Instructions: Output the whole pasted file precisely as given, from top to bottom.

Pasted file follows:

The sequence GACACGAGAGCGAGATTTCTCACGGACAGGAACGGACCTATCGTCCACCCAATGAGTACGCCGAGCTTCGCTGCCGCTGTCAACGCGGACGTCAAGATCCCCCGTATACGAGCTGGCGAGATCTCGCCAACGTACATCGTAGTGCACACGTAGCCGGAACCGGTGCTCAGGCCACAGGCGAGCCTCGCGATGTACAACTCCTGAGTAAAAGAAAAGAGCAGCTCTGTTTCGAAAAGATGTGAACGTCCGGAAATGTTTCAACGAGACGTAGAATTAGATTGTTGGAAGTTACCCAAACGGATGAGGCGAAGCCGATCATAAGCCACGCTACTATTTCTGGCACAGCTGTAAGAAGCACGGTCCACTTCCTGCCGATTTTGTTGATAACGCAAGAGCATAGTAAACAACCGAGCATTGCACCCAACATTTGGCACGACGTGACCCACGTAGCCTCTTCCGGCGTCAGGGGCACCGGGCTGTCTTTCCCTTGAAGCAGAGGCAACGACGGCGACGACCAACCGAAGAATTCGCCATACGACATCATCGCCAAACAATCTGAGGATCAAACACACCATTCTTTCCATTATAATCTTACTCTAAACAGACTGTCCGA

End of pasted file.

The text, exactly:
The sequence GACACGAGAGCGAGATTTCTCACGGACAGGAACGGACCTATCGTCCACCCAATGAGTACGCCGAGCTTCGCTGCCGCTGTCAACGCGGACGTCAAGATCCCCCGTATACGAGCTGGCGAGATCTCGCCAACGTACATCGTAGTGCACACGTAGCCGGAACCGGTGCTCAGGCCACAGGCGAGCCTCGCGATGTACAACTCCTGAGTAAAAGAAAAGAGCAGCTCTGTTTCGAAAAGATGTGAACGTCCGGAAATGTTTCAACGAGACGTAGAATTAGATTGTTGGAAGTTACCCAAACGGATGAGGCGAAGCCGATCATAAGCCACGCTACTATTTCTGGCACAGCTGTAAGAAGCACGGTCCACTTCCTGCCGATTTTGTTGATAACGCAAGAGCATAGTAAACAACCGAGCATTGCACCCAACATTTGGCACGACGTGACCCACGTAGCCTCTTCCGGCGTCAGGGGCACCGGGCTGTCTTTCCCTTGAAGCAGAGGCAACGACGGCGACGACCAACCGAAGAATTCGCCATACGACATCATCGCCAAACAATCTGAGGATCAAACACACCATTCTTTCCATTATAATCTTACTCTAAACAGACTGTCCGA